Health warning after livestock droppings found in Southland rivers
Fighting faecal pollution in Southland rivers won't be a quick fix, but work has started.
A recent study found half of Southland rivers sampled had faecal contamination from livestock, and some had traces of human faeces.
Forty-two sites were tested.
Both types of contamination carry a very high risk to human health, because of diseases they transmit.
Report author Elaine Moriarty said Southland Regional Council is working with other groups to reduce river pollution, but the issue will take time to solve.
Dr Moriarty said it's important people stop to consider the health risks before swimming. It is best not to swim for 48 hours after rain, in all rivers.
She said people should check the Land Air Water Aotearoa website to see what the water quality is like.
"When they're at an actual swimming spot look around. Can they see something that's happening; is there something maybe that makes them feel a little bit uncomfortable or when they stand in the river if you can see your toes it's a good sign of a clean river."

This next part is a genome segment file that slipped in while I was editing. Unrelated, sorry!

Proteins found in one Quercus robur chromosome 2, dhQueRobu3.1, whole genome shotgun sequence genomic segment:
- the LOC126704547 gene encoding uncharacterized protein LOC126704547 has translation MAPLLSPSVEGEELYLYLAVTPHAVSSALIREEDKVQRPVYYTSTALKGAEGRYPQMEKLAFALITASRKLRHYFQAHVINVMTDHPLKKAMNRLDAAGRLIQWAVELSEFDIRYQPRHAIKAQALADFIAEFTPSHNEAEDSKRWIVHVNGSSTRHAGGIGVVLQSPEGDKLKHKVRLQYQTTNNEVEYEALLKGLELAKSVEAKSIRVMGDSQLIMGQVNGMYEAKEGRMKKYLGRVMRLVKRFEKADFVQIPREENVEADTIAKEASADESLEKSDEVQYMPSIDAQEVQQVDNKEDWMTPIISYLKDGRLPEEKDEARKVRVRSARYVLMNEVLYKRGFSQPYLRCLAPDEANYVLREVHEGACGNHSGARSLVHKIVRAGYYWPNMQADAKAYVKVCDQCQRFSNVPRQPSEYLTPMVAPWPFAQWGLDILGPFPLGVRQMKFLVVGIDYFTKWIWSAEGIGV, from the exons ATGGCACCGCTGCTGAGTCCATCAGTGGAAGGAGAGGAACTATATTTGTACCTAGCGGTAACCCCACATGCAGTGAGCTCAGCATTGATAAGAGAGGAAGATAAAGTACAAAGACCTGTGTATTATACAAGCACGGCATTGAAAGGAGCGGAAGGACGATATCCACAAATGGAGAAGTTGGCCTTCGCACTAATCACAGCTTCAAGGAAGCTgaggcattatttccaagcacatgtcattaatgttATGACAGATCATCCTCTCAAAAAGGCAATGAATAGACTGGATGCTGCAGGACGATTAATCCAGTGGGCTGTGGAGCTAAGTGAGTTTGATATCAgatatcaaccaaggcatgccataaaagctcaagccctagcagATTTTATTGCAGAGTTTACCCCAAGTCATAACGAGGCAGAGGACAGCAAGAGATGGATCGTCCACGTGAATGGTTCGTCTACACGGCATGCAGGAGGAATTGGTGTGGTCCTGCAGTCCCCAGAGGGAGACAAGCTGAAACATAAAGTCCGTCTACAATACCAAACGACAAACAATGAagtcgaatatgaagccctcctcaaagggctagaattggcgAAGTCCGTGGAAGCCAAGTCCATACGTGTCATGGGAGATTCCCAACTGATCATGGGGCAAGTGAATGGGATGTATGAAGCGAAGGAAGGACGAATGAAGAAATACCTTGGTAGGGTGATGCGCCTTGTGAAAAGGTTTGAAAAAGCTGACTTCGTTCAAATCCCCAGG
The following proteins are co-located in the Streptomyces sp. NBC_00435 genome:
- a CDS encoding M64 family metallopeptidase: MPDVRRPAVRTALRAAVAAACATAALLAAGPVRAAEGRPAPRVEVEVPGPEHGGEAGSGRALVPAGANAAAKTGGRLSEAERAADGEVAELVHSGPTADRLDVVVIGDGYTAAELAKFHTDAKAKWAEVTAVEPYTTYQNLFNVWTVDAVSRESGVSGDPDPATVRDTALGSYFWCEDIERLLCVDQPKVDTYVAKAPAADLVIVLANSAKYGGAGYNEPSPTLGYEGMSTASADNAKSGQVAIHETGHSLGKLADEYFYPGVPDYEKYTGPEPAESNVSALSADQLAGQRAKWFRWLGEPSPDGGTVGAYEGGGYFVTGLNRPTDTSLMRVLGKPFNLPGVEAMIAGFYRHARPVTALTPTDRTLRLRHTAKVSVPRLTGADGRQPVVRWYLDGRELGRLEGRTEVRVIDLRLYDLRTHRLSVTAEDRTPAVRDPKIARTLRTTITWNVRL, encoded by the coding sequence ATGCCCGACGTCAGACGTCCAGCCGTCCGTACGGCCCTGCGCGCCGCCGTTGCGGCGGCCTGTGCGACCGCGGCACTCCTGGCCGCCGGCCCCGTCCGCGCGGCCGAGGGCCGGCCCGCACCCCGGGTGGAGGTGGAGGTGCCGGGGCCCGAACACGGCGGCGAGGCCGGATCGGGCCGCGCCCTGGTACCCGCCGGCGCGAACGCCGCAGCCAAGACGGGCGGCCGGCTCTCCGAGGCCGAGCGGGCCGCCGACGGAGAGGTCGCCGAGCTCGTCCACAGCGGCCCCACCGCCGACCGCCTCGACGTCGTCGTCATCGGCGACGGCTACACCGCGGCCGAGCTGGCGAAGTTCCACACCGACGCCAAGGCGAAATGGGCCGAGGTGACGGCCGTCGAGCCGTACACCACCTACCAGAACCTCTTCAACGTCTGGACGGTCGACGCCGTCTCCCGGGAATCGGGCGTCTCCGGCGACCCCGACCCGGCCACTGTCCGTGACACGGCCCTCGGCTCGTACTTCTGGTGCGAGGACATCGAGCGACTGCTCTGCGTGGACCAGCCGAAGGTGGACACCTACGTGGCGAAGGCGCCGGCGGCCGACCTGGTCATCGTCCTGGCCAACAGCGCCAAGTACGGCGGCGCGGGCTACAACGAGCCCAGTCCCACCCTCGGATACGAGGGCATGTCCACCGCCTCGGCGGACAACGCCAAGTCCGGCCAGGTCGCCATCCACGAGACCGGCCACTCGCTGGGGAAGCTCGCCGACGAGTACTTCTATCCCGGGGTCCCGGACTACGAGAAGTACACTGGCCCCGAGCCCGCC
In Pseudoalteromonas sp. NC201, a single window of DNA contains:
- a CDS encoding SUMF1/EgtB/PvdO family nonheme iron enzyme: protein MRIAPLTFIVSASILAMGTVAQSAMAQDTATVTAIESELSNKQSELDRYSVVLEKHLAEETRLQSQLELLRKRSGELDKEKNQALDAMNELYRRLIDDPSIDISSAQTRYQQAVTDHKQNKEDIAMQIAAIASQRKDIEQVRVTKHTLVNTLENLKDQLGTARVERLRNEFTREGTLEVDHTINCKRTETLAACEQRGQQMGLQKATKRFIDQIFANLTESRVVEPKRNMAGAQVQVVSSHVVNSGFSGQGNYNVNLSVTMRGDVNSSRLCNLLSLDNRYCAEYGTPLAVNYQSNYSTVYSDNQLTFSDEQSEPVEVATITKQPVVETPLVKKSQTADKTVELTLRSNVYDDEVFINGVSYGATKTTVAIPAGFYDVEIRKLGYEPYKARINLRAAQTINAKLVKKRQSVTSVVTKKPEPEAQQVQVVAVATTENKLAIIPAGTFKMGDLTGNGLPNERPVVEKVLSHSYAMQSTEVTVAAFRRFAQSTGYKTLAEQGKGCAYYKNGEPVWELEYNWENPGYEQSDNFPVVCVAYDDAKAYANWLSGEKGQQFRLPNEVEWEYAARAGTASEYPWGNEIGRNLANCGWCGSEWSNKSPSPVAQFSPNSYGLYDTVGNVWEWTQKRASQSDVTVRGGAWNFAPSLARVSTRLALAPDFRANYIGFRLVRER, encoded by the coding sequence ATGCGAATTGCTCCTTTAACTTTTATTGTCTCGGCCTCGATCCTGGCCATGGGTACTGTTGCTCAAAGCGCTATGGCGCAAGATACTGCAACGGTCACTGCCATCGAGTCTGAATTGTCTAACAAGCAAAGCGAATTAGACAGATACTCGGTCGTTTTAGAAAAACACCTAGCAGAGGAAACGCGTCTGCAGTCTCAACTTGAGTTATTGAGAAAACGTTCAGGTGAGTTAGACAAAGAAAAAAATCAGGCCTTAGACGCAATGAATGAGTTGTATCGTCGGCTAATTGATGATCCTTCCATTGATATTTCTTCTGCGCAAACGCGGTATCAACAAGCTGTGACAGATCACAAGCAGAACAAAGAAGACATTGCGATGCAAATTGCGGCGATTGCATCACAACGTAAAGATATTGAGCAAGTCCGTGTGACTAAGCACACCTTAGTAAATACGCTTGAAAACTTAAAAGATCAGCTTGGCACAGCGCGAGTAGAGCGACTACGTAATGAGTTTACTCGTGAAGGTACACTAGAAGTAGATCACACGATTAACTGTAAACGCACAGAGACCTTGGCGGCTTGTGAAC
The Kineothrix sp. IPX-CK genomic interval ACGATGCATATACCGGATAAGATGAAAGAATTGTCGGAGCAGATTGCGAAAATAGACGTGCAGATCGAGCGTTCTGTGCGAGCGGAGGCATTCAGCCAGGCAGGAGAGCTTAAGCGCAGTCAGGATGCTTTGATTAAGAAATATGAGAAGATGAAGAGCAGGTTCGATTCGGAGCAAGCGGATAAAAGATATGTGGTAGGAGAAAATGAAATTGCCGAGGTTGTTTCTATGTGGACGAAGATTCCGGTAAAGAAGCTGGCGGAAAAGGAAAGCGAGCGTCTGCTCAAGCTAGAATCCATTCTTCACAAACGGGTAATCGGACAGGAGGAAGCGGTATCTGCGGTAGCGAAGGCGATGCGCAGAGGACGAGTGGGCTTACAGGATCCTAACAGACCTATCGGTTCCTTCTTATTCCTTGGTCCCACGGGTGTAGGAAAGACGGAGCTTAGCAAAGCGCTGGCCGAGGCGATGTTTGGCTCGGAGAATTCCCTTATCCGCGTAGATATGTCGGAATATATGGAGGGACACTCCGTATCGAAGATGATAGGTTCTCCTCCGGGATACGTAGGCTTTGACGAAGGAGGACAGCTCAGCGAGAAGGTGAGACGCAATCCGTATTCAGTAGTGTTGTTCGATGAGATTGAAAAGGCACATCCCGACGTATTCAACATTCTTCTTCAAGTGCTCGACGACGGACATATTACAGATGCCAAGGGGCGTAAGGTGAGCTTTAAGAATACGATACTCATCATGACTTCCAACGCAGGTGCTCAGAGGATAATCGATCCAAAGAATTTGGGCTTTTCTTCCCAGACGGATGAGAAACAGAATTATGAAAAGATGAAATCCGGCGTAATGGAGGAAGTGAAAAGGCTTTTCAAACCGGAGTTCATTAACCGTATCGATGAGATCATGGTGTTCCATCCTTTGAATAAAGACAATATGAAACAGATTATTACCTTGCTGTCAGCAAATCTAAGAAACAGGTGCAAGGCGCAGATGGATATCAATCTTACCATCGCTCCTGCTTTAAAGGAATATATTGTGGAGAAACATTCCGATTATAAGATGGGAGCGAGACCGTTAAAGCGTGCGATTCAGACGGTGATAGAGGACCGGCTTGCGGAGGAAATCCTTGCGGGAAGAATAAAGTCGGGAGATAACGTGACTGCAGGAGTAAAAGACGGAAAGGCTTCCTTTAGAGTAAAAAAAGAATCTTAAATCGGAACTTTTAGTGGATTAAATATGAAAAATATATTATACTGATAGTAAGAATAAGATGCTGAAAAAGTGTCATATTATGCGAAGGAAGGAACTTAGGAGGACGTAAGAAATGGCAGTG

She said a regional forum has started looking at how Southland's water is managed now, and how it will be managed in the future, including possible policy changes.
A community workshop will be held in Winton on Tuesday to discuss what action can be taken.
Main Image: The Waihopai River in Southland won an award this month for being New Zealand's most improved river but is still not in a swimmable state. Photo: Supplied / Cawthron Institute